How To Determine Your Hair Type
You can research all the different hair products in the world but if you don’t know your hair type, you’d be shooting in the dark. Just as understanding your skin type is critical to creating an effective skin care routine, so is knowing your hair type. Hair types are definitively harder to determine than skin types but with a few pointers it really isn’t terribly difficult to figure out. Thick and thin is really only the beginning of what determines your hair type and your hair has many small nuances that make it impossible to categorize any hair type with such a sweeping generalization. Let’s jump right into figuring out your hair type!
So here are a few factors to help you:
Diameter of Hair Strands
The first thing you can do is measure the diameter of a single hair strand. Don’t worry, we won’t be using a ruler or anything, simply feel a single strand of hair between your fingertips and if you don’t feel anything or very little, you have thin hair. If you feel the lone strand, this means you have medium hair and finally if it’s rough or textured you have thick hair. Using a piece of thread next to one of your hair strands can also help you gauge the diameter. Typically, if it’s about the same width, you have medium whereas if it’s larger, your hair is thick; if thinner your hair is thin.
Hair diameter and density are often confused. Hair density is simply the amount of hair you actually have (hair strands) whereas diameter is the thickness of each of those strands themselves. You can have thin hair strands but thick, full hair because of the amount of actual hair you have. The scalp test is a good way of determining your density. Grab a handful of your hair at the front of your head and pull it to the side. If there’s a lot of scalp visible between the bunches of strands then you have thin density. If your scalp’s barely visible, then you have thick density. Between these two is medium.
How to Choose a Hair Product According to the Density of Your Hair
While hair density and diameter is critical in helping you to determine the type of products you need, this is only the first step. Once you know the diameter and density, you can match hair products to your hair type. As an example, if you have thin density hair yet coarse hair strands, a volumizing product would help the hair with any volume issues. Coarse hair is also best dealt with using moisturizing shampoos and conditioners as this hair type is prone to frizz and dryness. Using hair oils such as coconut or argan oil will also help keep your hair healthy and beautiful.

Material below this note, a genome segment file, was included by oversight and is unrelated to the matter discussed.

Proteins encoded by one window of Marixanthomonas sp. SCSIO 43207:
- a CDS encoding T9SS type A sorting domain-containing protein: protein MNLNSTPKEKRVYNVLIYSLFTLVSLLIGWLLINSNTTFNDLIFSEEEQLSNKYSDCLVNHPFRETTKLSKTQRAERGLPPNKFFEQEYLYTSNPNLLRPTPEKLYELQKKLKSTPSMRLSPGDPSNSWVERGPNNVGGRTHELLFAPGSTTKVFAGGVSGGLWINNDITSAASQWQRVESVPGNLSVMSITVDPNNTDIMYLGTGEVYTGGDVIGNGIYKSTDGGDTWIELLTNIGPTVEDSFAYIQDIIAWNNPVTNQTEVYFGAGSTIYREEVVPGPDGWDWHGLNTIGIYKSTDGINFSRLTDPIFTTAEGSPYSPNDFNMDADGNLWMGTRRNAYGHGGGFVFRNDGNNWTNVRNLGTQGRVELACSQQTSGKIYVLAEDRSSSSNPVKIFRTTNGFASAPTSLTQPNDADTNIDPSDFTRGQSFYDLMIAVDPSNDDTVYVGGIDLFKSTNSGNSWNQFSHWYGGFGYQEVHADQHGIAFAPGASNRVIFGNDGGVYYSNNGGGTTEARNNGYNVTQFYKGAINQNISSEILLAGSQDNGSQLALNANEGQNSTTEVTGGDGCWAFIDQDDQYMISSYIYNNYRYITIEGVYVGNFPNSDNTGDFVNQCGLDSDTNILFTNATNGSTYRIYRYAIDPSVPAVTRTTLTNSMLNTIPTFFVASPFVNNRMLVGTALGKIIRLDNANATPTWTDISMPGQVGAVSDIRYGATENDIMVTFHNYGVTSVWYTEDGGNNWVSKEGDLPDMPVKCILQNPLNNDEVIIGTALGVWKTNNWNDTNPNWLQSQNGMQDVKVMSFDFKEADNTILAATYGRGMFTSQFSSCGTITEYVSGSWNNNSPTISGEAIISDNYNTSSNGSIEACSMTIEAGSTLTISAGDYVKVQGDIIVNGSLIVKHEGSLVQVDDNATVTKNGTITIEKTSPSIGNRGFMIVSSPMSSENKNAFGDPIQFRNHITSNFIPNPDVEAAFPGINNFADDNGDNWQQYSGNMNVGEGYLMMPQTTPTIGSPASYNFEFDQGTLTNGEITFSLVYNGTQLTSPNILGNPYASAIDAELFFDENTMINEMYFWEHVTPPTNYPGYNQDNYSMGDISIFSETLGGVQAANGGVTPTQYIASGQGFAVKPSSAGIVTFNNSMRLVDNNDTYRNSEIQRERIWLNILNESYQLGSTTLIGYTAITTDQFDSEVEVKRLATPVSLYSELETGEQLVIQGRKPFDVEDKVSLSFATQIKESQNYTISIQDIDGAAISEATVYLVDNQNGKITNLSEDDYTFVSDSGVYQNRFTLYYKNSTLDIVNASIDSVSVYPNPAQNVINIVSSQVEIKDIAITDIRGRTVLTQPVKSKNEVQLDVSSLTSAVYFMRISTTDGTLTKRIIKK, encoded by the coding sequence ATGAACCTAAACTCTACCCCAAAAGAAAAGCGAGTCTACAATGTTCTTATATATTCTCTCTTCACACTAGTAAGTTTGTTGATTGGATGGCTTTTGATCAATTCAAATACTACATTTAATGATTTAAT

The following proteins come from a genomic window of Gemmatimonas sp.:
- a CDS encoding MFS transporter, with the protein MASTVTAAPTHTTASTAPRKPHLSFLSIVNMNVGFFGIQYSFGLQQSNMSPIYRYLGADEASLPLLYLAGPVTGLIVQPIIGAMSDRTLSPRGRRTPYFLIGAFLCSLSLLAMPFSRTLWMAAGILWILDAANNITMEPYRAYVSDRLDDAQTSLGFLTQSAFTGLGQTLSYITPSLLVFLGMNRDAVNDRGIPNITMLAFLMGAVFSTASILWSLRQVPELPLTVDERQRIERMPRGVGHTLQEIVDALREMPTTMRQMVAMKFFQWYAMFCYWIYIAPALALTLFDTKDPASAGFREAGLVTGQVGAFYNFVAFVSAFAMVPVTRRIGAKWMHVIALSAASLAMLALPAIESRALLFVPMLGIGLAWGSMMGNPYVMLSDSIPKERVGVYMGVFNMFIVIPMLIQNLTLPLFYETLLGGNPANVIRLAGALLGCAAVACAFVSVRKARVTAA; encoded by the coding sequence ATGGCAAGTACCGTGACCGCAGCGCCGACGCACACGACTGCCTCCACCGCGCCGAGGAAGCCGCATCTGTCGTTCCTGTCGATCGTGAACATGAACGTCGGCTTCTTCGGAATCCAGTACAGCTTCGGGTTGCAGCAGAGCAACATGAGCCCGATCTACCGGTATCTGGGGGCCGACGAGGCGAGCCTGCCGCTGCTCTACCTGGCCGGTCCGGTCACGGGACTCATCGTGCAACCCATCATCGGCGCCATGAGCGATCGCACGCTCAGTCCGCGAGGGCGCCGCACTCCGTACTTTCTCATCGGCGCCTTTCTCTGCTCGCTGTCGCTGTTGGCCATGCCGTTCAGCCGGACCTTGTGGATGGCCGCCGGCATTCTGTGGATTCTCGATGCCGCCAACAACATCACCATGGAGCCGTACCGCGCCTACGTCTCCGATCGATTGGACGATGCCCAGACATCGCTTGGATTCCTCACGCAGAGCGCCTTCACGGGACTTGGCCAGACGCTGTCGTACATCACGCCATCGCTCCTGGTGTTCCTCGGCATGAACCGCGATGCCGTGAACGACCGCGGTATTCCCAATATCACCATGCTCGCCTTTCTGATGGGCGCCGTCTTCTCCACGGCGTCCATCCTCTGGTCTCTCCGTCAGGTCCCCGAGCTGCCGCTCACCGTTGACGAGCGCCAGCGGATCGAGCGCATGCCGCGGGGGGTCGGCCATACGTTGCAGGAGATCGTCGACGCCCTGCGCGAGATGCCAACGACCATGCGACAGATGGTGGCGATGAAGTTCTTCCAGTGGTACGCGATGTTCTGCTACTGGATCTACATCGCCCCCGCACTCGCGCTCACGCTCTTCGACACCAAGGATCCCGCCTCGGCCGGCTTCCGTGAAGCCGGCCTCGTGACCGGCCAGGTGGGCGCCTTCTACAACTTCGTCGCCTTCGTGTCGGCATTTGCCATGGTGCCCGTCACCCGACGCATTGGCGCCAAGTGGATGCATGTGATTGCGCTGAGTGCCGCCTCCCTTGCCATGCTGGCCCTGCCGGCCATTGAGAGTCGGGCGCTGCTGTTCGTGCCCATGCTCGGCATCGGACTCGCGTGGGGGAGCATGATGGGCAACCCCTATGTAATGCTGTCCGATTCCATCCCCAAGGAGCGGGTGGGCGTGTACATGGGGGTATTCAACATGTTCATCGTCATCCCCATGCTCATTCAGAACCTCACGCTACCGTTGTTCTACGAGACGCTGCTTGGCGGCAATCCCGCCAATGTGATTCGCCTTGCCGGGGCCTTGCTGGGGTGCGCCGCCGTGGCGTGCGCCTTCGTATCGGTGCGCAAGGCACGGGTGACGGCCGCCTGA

Low density hair, however, is the perfect match for hair extensions. Endless Hair Extensions, which are made from 100% Remy human hair, will blend in seamlessly with your natural hair and give you an instant length and volume increase. Our 160 Gram Clip Ins are the perfect match to those with thin or medium hair density while our 220 Gram sets have enough hair for even the biggest hair dreams and give you an insane amount of hair even if you already have high density hair.
The elasticity of your hair is simply how flexible and strong your hair strands are. An easy test is to try stretching out one of your hair strands and if it breaks immediately after pulling it between your fingers, you don’t have very elastic hair. The opposite is true as well: if you’re able to stretch the strand out far, then your hair’s elasticity is high.
Elasticity is a factor in how healthy or not your hair is and is a good indicator as to its durability during hair styling. Having a high elasticity allows your hair to retain curls, waves or any other hairstyles easily and without needing hair products to hold them. Purchasing strengthening products will help to prevent hair breakage as well.
Porosity is a big factor in determining your hair type. Having a high porosity means there is possible tears or damage around the hair cuticle whereas low porosity means your cuticles block any moisture from being absorbed into the strands. In any case, porosity is your hair’s ability to absorb water or not and is often caused damaged due to heat styling, chemical hair treatments, etc